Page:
Any time I walk away from my desktop, I lock the screen (WIN-KEY + L). On my laptop, the system automatically locks the screen when I close the lid, which I do when I am not working with it (even when I am right in front of it, but not doing anything). If I am somewhere public with my laptop and I have to get up for any reason (place an order, get my order, go to the restroom, etc.), I put my laptop in it's auto-locking case and take it with me. My laptop carrying case is made with a metal thread infused fabric. It has a riveted-on metal thread infused strap that is long enough to go over my head and across my body (e.g.: from my left hip to the right side of my neck), so it would be very hard to cut the strap or the case, or yank the case away without me knowing. I keep the location function enabled on the laptop so I can use Windows 11's find my PC feature if it would ever get stolen or lost, although a thief would have to remove the laptop from the case for location tracking to work because the case is RFID protected.
I use LastPass as my password vault so I can securely access my passwords anywhere and from both my PCs. I have not gone so far as to set up a VPN service yet because I don't like the performance impact of the available free services and since I live on a limited fixed income (I'm a retiree), the added cost of a good VPN is something I want to try to avoid if I can, but I am very careful to look for the 'https' in the address bar when I surf the web. Another thing I do when I'm using a public 'hot spot' is to make sure that my connection is labeled as a public connection on the 'Network and Internet Settings' page when I connect before I start doing anything. I also make it a practice to look up and around (left right, sometimes even behind me) every few seconds (and I avoid tunnel vision as much as possible) when doing anything on my laptop in public.
As for anchoring my desktop PC to my desk, that is not something that has occurred to me, but it is probably a good idea. I'll have to give it some thought, and do a bit of research. It'll be interesting to see what I learn. When I decide what I'll do about that, I'll come back and add a reply to this item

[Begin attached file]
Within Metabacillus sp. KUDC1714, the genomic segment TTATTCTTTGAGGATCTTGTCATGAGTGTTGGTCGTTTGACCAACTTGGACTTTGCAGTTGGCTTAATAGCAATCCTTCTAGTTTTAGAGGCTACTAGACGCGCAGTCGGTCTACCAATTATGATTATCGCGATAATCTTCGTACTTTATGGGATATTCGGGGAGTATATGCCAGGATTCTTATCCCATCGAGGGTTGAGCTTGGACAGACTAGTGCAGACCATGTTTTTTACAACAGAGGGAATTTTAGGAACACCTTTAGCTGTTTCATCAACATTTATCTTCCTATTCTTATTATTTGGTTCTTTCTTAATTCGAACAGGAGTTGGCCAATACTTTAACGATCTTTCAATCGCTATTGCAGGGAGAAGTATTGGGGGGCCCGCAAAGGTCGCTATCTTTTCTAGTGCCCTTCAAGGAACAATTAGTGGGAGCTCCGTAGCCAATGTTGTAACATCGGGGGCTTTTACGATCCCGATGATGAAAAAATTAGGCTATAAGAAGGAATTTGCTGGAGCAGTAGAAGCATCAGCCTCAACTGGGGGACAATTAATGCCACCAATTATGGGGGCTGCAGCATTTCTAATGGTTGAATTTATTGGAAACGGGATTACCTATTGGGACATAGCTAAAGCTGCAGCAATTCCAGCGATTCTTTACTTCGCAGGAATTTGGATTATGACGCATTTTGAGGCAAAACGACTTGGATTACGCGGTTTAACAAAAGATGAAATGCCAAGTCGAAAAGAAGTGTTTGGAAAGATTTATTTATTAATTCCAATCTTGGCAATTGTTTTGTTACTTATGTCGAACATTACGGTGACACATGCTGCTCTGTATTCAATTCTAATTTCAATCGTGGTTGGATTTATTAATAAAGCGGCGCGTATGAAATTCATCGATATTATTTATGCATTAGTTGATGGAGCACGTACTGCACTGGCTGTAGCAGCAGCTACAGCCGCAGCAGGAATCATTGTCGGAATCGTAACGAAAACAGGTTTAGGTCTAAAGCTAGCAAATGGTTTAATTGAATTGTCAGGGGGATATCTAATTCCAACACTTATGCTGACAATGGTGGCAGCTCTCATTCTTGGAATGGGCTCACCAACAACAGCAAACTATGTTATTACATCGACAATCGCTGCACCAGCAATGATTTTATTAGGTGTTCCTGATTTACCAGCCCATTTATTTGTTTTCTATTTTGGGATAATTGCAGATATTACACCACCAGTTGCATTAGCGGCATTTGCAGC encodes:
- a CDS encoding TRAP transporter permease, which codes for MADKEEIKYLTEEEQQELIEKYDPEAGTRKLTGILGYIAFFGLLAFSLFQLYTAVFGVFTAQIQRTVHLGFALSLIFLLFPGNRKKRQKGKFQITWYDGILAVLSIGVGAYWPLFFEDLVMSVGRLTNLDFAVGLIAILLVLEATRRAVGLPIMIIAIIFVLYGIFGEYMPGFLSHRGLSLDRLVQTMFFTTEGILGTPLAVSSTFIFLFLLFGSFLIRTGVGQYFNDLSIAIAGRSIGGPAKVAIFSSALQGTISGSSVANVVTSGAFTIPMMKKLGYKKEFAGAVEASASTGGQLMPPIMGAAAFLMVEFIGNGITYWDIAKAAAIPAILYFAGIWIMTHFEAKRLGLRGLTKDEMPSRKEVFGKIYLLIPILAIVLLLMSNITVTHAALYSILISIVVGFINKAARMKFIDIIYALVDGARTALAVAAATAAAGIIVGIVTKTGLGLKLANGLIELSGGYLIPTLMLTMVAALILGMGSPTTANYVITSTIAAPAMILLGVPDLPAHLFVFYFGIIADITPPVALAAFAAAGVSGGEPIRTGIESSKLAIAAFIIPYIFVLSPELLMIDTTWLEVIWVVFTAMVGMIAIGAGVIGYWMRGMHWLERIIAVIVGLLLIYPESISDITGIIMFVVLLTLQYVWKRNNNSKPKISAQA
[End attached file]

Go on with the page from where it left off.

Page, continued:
10 Nov 2021
While not in the same category as security, our IT department recommended laptop "sleeve"-type carrying cases to us and I'm glad I got one because after I dropped my laptop down two flights of steep stairs in the case, it was undamaged. Had it be uncovered, it would've been in much worse shape. Now I always carry my laptop in its protective sleeve when traveling from one floor of the house to another.
10 Nov 2021
Portable Apps is great - been using it for years - but if you don't travel often, fire it up at home occasionally to keep it updated, otherwise, it might take a quite a while to update when you open it.
10 Nov 2021
What I'd like to know is how to "password protect" a specific folder within Windows File Explorer.
I don't mean encryption, the folder/s in question are very large.
I can't find any program anywhere that does this seemingly simple task.
Ideally it would be a right-click on the folder > add password. Then right-click > open with password. Or something like that.
I've searched many times and found nothing.
Does anyone have a solution?
11 Nov 2021
Recently, a friend had his house burglarized and one of the items stolen was his computer. He had to change all his credit cards etc because all that information was on the computer. I then became a big believer in encryption. I now keep all my data on a separate partition and encrypt it. I do this on all my computers, laptop and desktop. I probably should encrypt my system drive as well.